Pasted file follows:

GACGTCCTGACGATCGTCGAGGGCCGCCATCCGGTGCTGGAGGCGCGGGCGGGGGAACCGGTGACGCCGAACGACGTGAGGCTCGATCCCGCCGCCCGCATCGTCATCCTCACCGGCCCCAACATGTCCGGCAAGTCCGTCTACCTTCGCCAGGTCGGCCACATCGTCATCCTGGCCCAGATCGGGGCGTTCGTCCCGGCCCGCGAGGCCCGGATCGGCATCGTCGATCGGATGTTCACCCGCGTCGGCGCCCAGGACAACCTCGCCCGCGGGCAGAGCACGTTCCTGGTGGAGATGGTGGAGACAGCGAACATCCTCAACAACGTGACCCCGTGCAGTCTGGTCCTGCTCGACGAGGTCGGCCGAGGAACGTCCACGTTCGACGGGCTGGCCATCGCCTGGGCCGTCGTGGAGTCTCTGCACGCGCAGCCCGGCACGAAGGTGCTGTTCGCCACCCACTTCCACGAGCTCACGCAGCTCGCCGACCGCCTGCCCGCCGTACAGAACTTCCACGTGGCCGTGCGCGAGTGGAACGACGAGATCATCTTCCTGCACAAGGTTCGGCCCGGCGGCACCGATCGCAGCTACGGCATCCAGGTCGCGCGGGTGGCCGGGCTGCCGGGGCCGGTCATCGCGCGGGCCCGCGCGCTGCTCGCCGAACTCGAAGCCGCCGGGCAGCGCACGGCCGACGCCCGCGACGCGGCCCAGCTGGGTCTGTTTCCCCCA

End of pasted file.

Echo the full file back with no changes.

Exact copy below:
GACGTCCTGACGATCGTCGAGGGCCGCCATCCGGTGCTGGAGGCGCGGGCGGGGGAACCGGTGACGCCGAACGACGTGAGGCTCGATCCCGCCGCCCGCATCGTCATCCTCACCGGCCCCAACATGTCCGGCAAGTCCGTCTACCTTCGCCAGGTCGGCCACATCGTCATCCTGGCCCAGATCGGGGCGTTCGTCCCGGCCCGCGAGGCCCGGATCGGCATCGTCGATCGGATGTTCACCCGCGTCGGCGCCCAGGACAACCTCGCCCGCGGGCAGAGCACGTTCCTGGTGGAGATGGTGGAGACAGCGAACATCCTCAACAACGTGACCCCGTGCAGTCTGGTCCTGCTCGACGAGGTCGGCCGAGGAACGTCCACGTTCGACGGGCTGGCCATCGCCTGGGCCGTCGTGGAGTCTCTGCACGCGCAGCCCGGCACGAAGGTGCTGTTCGCCACCCACTTCCACGAGCTCACGCAGCTCGCCGACCGCCTGCCCGCCGTACAGAACTTCCACGTGGCCGTGCGCGAGTGGAACGACGAGATCATCTTCCTGCACAAGGTTCGGCCCGGCGGCACCGATCGCAGCTACGGCATCCAGGTCGCGCGGGTGGCCGGGCTGCCGGGGCCGGTCATCGCGCGGGCCCGCGCGCTGCTCGCCGAACTCGAAGCCGCCGGGCAGCGCACGGCCGACGCCCGCGACGCGGCCCAGCTGGGTCTGTTTCCCCCA